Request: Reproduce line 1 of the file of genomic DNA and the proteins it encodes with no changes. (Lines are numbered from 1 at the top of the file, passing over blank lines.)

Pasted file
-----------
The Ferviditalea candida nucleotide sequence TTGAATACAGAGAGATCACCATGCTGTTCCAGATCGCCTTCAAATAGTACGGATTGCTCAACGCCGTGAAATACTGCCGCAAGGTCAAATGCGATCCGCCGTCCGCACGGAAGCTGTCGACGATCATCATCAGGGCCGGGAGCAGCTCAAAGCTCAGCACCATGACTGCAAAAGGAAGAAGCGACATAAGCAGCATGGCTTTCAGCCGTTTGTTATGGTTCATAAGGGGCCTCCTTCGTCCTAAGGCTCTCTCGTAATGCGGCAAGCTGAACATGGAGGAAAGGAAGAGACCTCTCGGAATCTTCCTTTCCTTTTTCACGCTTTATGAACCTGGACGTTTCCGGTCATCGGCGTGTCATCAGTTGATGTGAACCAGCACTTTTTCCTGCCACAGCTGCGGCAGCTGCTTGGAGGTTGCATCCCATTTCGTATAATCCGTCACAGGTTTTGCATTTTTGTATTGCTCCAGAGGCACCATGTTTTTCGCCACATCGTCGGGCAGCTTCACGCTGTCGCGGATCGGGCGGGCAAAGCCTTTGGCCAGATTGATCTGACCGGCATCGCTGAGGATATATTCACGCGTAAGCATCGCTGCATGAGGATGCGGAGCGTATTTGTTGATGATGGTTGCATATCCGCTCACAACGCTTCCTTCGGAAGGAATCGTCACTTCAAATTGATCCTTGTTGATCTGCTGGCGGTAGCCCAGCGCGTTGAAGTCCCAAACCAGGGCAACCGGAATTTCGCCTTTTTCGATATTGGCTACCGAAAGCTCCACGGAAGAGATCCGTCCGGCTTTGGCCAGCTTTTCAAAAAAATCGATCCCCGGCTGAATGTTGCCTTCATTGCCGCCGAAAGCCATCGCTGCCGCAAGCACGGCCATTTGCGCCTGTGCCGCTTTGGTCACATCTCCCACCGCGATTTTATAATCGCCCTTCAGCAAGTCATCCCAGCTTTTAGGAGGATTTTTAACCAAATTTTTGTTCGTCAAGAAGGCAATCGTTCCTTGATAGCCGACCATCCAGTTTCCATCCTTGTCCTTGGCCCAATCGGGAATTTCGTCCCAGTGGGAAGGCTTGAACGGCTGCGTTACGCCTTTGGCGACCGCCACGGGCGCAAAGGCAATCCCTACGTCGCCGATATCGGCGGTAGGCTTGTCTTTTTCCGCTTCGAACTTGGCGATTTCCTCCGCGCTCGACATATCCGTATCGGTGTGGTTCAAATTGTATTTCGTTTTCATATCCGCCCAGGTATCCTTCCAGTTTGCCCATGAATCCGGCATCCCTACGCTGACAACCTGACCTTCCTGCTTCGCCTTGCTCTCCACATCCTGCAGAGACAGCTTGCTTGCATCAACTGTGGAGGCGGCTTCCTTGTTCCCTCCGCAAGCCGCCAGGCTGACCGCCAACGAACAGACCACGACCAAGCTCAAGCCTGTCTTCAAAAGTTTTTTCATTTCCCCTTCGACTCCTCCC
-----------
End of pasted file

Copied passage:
The Ferviditalea candida nucleotide sequence TTGAATACAGAGAGATCACCATGCTGTTCCAGATCGCCTTCAAATAGTACGGATTGCTCAACGCCGTGAAATACTGCCGCAAGGTCAAATGCGATCCGCCGTCCGCACGGAAGCTGTCGACGATCATCATCAGGGCCGGGAGCAGCTCAAAGCTCAGCACCATGACTGCAAAAGGAAGAAGCGACATAAGCAGCATGGCTTTCAGCCGTTTGTTATGGTTCATAAGGGGCCTCCTTCGTCCTAAGGCTCTCTCGTAATGCGGCAAGCTGAACATGGAGGAAAGGAAGAGACCTCTCGGAATCTTCCTTTCCTTTTTCACGCTTTATGAACCTGGACGTTTCCGGTCATCGGCGTGTCATCAGTTGATGTGAACCAGCACTTTTTCCTGCCACAGCTGCGGCAGCTGCTTGGAGGTTGCATCCCATTTCGTATAATCCGTCACAGGTTTTGCATTTTTGTATTGCTCCAGAGGCACCATGTTTTTCGCCACATCGTCGGGCAGCTTCACGCTGTCGCGGATCGGGCGGGCAAAGCCTTTGGCCAGATTGATCTGACCGGCATCGCTGAGGATATATTCACGCGTAAGCATCGCTGCATGAGGATGCGGAGCGTATTTGTTGATGATGGTTGCATATCCGCTCACAACGCTTCCTTCGGAAGGAATCGTCACTTCAAATTGATCCTTGTTGATCTGCTGGCGGTAGCCCAGCGCGTTGAAGTCCCAAACCAGGGCAACCGGAATTTCGCCTTTTTCGATATTGGCTACCGAAAGCTCCACGGAAGAGATCCGTCCGGCTTTGGCCAGCTTTTCAAAAAAATCGATCCCCGGCTGAATGTTGCCTTCATTGCCGCCGAAAGCCATCGCTGCCGCAAGCACGGCCATTTGCGCCTGTGCCGCTTTGGTCACATCTCCCACCGCGATTTTATAATCGCCCTTCAGCAAGTCATCCCAGCTTTTAGGAGGATTTTTAACCAAATTTTTGTTCGTCAAGAAGGCAATCGTTCCTTGATAGCCGACCATCCAGTTTCCATCCTTGTCCTTGGCCCAATCGGGAATTTCGTCCCAGTGGGAAGGCTTGAACGGCTGCGTTACGCCTTTGGCGACCGCCACGGGCGCAAAGGCAATCCCTACGTCGCCGATATCGGCGGTAGGCTTGTCTTTTTCCGCTTCGAACTTGGCGATTTCCTCCGCGCTCGACATATCCGTATCGGTGTGGTTCAAATTGTATTTCGTTTTCATATCCGCCCAGGTATCCTTCCAGTTTGCCCATGAATCCGGCATCCCTACGCTGACAACCTGACCTTCCTGCTTCGCCTTGCTCTCCACATCCTGCAGAGACAGCTTGCTTGCATCAACTGTGGAGGCGGCTTCCTTGTTCCCTCCGCAAGCCGCCAGGCTGACCGCCAACGAACAGACCACGACCAAGCTCAAGCCTGTCTTCAAAAGTTTTTTCATTTCCCCTTCGACTCCTCCC